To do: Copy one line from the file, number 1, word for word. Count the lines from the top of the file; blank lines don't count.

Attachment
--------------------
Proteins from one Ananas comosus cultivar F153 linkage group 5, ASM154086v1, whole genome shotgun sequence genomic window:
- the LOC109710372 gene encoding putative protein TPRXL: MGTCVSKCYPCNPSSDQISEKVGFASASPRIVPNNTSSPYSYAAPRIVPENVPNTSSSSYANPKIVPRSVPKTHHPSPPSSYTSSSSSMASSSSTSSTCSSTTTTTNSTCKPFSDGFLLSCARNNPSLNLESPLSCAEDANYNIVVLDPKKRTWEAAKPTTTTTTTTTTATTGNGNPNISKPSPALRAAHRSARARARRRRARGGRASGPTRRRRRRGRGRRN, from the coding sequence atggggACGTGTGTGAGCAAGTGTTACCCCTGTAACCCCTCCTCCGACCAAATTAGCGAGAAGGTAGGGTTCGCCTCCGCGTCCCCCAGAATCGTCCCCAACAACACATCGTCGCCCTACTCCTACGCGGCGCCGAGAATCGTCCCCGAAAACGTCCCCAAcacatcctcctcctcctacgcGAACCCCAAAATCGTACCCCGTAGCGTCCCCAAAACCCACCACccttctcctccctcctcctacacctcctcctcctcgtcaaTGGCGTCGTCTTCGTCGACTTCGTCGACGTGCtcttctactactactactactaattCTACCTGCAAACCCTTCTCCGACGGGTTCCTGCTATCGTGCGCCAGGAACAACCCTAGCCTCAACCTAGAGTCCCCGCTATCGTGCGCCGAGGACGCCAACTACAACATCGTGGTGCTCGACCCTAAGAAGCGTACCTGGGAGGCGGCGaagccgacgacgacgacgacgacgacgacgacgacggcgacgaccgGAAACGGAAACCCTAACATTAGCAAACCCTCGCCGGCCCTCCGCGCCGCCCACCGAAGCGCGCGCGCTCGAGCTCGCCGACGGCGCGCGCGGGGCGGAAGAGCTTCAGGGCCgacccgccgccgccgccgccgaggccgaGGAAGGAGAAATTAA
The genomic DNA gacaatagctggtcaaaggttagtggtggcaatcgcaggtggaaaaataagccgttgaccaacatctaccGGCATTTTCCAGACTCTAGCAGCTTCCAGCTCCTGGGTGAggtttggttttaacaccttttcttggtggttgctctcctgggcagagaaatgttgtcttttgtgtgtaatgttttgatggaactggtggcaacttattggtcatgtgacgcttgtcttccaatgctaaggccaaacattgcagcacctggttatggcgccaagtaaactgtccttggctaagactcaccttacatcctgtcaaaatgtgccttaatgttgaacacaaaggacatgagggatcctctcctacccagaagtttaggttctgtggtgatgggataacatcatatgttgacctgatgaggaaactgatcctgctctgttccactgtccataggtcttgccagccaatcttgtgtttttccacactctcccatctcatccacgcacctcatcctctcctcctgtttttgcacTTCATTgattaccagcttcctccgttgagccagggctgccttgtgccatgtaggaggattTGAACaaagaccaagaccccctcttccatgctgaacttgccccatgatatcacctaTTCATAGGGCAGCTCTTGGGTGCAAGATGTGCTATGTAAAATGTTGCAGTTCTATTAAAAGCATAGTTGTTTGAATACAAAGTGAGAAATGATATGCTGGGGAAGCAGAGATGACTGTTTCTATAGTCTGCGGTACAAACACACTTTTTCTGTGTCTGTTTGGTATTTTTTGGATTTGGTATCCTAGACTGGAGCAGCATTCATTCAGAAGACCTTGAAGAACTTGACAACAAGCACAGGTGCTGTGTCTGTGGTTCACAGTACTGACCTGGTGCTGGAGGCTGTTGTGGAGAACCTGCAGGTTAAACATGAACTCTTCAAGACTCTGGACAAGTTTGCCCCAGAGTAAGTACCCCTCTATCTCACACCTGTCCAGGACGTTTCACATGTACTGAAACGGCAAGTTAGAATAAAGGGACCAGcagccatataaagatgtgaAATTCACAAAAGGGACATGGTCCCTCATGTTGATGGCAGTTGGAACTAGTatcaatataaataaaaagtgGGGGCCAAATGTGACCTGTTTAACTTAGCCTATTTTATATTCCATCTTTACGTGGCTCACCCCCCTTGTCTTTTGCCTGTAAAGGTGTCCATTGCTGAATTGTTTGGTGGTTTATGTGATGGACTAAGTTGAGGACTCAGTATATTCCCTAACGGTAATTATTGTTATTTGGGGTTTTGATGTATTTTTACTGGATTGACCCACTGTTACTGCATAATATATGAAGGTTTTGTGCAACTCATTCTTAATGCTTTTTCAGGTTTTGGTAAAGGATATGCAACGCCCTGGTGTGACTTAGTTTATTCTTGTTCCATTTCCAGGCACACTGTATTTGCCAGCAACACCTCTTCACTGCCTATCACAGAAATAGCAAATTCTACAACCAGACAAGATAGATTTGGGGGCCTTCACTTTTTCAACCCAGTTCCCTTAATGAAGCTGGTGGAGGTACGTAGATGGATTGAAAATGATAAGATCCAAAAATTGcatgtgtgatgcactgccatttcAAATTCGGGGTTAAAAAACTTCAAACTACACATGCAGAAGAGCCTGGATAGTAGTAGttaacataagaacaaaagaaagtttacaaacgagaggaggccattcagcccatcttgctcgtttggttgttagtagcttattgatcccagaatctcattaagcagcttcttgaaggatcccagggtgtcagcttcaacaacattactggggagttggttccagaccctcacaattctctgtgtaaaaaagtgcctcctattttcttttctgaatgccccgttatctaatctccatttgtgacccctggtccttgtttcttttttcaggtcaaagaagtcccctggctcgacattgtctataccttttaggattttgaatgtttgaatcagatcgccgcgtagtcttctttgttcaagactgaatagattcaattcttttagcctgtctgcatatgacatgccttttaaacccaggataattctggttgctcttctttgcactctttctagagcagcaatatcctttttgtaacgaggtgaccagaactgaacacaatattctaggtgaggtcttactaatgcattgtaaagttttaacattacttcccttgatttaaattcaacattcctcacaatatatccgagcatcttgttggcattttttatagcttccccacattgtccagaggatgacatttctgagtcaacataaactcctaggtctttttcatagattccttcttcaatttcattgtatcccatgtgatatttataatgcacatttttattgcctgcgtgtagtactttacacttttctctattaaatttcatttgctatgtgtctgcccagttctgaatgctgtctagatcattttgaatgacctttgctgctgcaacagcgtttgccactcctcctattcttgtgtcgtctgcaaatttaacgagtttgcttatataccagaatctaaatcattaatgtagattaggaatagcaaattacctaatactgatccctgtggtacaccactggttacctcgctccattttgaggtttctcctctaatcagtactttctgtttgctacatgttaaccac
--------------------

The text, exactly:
Proteins from one Ananas comosus cultivar F153 linkage group 5, ASM154086v1, whole genome shotgun sequence genomic window: